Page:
According to Peeples (2002), transaction security has kept many customers from purchasing products on the Internet. Much resistance has come from privacy issues such as giving credit card number and personal information. There are continual reminders of how unsafe these practices can be, even though secure software programs have been developed and continue to become more protective.

Reducing the cost of information gathering represents perhaps the most obvious and immediate benefit of the Internet (Larsson and Lundberg, 1988). However, we argue below that transactional integrity in online markets is undermined by difficulties in evaluating information gathered online--difficulties that are inherent to online markets, originating as they do in fundamental information asymmetries exacerbated by low entry and exit costs.


            Information problems impede the efficient execution of many transactions in the Economy because information is often asymmetrically distributed between buyer and seller. Information asymmetry is heightened further in e-business markets, encompassing not only the "usual" problem of private information regarding product attributes (Akerlof, 1970) but also potential uncertainty about the very identity of one's trading partner.  Fundamentally, all one needs to enter e-business is a website. This lowering of entry barriers is often touted as one of the great promises of e-business; ease of entry and exit reduces market power and can bring lower prices. But minimal barriers to entry are not an unequivocal plus. When firms can effectively change identity at a moment's notice, traditional forms of fraud become easier and entirely new dimensions of fraud appear.


            One novel type of Internet fraud involves "page-jacking"--misdirecting web surfers to false copies of legitimate businesses and tricking them into revealing passwords and personal identification numbers, or diverting them from seemingly benign sites to online pornography sites from which they cannot escape (Biersdorfer, 1999). In a twist on the old international pay-per-call scam, America Online subscribers recently received an e-mail apparently confirming an order for unspecified goods, and notifying them that their credit card would be billed for the amount due (over $300). Since no return e-mail was given, thousands of subscribers called the customer service phone number listed--which was actually a number in Dominica, West Indies, connected to an X-rated recording-and were charged $3 or more for the call (Washington Post, 1999),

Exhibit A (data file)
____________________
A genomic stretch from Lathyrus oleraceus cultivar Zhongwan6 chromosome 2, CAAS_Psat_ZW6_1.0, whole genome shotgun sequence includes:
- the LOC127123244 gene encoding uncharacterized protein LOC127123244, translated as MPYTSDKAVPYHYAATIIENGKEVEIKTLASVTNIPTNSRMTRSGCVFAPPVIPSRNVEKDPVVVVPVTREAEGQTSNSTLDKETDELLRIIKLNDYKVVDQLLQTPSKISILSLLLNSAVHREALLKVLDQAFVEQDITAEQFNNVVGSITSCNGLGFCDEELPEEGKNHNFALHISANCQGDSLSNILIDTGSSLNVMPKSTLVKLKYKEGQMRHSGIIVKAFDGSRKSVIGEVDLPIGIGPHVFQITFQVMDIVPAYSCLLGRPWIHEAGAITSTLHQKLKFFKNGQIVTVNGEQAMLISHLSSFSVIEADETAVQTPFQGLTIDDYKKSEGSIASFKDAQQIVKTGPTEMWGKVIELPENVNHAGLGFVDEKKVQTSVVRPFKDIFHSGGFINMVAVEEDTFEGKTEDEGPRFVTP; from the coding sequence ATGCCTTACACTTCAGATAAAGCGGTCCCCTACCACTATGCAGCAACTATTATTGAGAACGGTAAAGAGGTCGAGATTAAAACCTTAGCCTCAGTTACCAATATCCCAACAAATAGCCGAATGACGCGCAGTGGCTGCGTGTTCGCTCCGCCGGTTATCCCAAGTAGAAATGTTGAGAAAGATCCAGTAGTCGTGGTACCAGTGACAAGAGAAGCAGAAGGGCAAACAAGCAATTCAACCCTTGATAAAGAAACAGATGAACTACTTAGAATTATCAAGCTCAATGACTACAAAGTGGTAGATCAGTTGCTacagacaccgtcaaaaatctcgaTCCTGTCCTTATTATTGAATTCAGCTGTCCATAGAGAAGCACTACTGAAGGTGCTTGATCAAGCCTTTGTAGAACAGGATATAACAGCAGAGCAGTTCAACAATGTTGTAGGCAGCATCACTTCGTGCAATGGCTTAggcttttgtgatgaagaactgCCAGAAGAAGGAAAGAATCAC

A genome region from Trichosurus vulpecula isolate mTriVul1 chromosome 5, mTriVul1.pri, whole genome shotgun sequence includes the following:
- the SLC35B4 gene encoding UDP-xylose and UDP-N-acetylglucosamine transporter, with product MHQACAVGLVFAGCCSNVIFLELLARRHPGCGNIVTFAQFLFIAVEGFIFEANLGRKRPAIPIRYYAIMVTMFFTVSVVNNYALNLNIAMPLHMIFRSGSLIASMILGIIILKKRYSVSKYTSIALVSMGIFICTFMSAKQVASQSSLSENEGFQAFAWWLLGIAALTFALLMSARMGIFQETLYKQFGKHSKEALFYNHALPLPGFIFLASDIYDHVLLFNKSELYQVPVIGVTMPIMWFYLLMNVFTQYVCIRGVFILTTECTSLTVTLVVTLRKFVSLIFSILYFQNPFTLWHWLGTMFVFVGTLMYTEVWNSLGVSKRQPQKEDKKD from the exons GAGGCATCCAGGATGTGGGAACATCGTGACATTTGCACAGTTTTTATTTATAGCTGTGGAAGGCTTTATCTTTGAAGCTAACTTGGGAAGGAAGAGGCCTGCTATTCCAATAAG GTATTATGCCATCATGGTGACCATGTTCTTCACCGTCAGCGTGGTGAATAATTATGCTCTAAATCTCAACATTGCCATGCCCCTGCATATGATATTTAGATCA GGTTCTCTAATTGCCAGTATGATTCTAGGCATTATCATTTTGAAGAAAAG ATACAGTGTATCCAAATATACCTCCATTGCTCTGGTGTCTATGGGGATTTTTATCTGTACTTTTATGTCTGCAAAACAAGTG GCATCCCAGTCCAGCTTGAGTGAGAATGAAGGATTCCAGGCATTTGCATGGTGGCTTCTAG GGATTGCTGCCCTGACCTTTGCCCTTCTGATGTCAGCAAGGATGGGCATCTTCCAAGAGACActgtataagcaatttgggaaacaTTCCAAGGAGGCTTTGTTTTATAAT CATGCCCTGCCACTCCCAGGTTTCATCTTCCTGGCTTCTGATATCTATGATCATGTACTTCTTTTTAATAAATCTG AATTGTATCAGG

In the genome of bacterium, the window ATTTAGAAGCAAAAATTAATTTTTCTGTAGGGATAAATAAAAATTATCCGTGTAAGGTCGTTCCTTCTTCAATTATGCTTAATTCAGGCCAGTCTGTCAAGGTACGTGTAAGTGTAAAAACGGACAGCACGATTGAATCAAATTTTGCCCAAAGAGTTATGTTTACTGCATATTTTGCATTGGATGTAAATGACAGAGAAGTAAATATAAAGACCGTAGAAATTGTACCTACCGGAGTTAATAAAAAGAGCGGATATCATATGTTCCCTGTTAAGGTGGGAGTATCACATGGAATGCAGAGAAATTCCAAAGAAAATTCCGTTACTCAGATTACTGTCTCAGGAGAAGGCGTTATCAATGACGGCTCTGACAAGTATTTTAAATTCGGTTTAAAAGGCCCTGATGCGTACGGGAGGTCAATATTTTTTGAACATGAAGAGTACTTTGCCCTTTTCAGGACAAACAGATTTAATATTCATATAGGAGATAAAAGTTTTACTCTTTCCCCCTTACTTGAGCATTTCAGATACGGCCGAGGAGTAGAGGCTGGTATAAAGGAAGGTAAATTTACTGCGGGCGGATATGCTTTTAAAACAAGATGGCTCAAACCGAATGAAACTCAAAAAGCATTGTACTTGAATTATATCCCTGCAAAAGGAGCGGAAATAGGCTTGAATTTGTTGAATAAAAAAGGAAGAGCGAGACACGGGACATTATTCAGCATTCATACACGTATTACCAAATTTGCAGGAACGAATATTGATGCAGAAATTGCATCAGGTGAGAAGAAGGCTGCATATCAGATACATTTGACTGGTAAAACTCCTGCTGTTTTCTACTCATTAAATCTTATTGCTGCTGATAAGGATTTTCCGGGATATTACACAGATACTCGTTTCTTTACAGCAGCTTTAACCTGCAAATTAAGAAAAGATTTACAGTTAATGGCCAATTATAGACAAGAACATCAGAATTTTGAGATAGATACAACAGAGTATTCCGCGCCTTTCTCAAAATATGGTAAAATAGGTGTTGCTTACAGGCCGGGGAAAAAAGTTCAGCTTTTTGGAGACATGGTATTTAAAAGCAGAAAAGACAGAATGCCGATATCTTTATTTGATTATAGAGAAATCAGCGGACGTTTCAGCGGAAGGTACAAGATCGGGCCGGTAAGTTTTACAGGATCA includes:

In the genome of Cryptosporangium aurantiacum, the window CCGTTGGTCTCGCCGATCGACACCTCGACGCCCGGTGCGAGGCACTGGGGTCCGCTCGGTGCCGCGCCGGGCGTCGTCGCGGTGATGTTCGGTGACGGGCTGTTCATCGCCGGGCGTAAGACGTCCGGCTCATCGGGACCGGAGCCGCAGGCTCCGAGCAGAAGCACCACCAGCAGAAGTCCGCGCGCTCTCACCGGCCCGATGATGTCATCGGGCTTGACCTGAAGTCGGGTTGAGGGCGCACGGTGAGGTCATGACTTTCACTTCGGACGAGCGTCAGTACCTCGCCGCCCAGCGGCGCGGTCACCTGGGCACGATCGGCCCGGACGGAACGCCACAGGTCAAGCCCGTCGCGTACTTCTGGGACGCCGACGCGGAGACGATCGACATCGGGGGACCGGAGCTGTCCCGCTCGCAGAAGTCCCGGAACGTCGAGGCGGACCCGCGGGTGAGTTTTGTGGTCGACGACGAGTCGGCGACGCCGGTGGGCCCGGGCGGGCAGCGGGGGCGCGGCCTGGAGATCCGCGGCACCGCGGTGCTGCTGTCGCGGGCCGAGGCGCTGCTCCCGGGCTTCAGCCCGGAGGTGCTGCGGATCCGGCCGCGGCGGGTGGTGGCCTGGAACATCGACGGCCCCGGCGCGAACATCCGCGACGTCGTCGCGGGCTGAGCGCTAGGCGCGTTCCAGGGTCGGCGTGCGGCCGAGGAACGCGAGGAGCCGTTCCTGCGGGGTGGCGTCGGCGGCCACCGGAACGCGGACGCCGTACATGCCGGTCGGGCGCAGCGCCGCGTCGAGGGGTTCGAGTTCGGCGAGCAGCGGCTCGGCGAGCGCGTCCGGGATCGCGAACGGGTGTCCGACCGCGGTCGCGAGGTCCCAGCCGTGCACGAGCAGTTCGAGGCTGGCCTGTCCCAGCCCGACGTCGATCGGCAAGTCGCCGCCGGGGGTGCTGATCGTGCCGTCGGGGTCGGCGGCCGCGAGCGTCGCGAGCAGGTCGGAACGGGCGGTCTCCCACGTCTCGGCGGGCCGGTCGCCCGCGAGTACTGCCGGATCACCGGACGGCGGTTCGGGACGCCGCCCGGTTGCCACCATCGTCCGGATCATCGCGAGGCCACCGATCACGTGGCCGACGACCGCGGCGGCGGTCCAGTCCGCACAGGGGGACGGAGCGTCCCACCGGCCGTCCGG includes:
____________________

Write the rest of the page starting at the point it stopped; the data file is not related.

Even for legitimate businesses, Web technology makes it simple to change the name and appearance of the company, in order to shake off a bad reputation or escape the consequences of unethical behavior. Thus "entry" and "exit" take on quite different meanings than in traditional product markets; a disreputable company may exit the business and reenter with a different identity at very low cost, with no perceptible break in activity. This magnifies information asymmetries. Information is easier to gather, but its quality and reliability suffer.


            The global reach of e-business is also double-edged in its impact on consumers. While e-business can bring far-flung and highly competitive suppliers to the buyer's doorstep, this may be at the cost of uncertain recourse in the event of a dispute. Tracking down a delinquent trading partner and pursuing litigation in a different state or a foreign country may be prohibitively costly, particularly if the value of the transaction is relatively low. Digital River--a U.S.-based online wholesaler selling software and music worldwide-has resorted to using software that tracks the national origin of prospective customers, in order to evaluate the potential for fraud. CIO Randy Womack reported that the system thwarted more than $13 million in attempted fraud in 1999, by identifying and giving extra scrutiny to potential buyers from countries that are responsible for a high proportion of online scams (Dalton, 1999).


            In conclusion, the Internet Economy created the illusion that money came from wonderful qualities: imagination, hard work, creativity, etc. The Economy now gives a rather different impression: money comes from luck. People who were lucky enough to get in and out early got rich; everyone else got hammered. If getting rich is largely a matter of luck, it's no longer so easy to admire for its own sake.